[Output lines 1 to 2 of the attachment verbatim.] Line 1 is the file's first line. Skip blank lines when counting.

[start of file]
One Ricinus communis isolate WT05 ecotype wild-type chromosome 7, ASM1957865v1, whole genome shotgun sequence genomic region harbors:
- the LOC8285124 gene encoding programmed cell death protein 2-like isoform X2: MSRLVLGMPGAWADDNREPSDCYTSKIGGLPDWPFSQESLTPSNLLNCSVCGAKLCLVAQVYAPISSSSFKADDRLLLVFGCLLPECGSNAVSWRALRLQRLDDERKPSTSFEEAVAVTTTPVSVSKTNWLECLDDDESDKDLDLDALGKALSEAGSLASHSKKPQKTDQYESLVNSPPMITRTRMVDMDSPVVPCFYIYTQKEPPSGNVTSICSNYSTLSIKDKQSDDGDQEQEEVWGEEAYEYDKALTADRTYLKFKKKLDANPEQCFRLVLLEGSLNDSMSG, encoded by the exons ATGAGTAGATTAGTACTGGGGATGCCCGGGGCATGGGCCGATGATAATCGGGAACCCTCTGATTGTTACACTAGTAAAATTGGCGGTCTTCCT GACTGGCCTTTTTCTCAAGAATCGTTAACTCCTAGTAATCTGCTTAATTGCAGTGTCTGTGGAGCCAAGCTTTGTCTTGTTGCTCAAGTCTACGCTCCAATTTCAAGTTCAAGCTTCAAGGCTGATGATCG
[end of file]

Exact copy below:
One Ricinus communis isolate WT05 ecotype wild-type chromosome 7, ASM1957865v1, whole genome shotgun sequence genomic region harbors:
- the LOC8285124 gene encoding programmed cell death protein 2-like isoform X2: MSRLVLGMPGAWADDNREPSDCYTSKIGGLPDWPFSQESLTPSNLLNCSVCGAKLCLVAQVYAPISSSSFKADDRLLLVFGCLLPECGSNAVSWRALRLQRLDDERKPSTSFEEAVAVTTTPVSVSKTNWLECLDDDESDKDLDLDALGKALSEAGSLASHSKKPQKTDQYESLVNSPPMITRTRMVDMDSPVVPCFYIYTQKEPPSGNVTSICSNYSTLSIKDKQSDDGDQEQEEVWGEEAYEYDKALTADRTYLKFKKKLDANPEQCFRLVLLEGSLNDSMSG, encoded by the exons ATGAGTAGATTAGTACTGGGGATGCCCGGGGCATGGGCCGATGATAATCGGGAACCCTCTGATTGTTACACTAGTAAAATTGGCGGTCTTCCT GACTGGCCTTTTTCTCAAGAATCGTTAACTCCTAGTAATCTGCTTAATTGCAGTGTCTGTGGAGCCAAGCTTTGTCTTGTTGCTCAAGTCTACGCTCCAATTTCAAGTTCAAGCTTCAAGGCTGATGATCG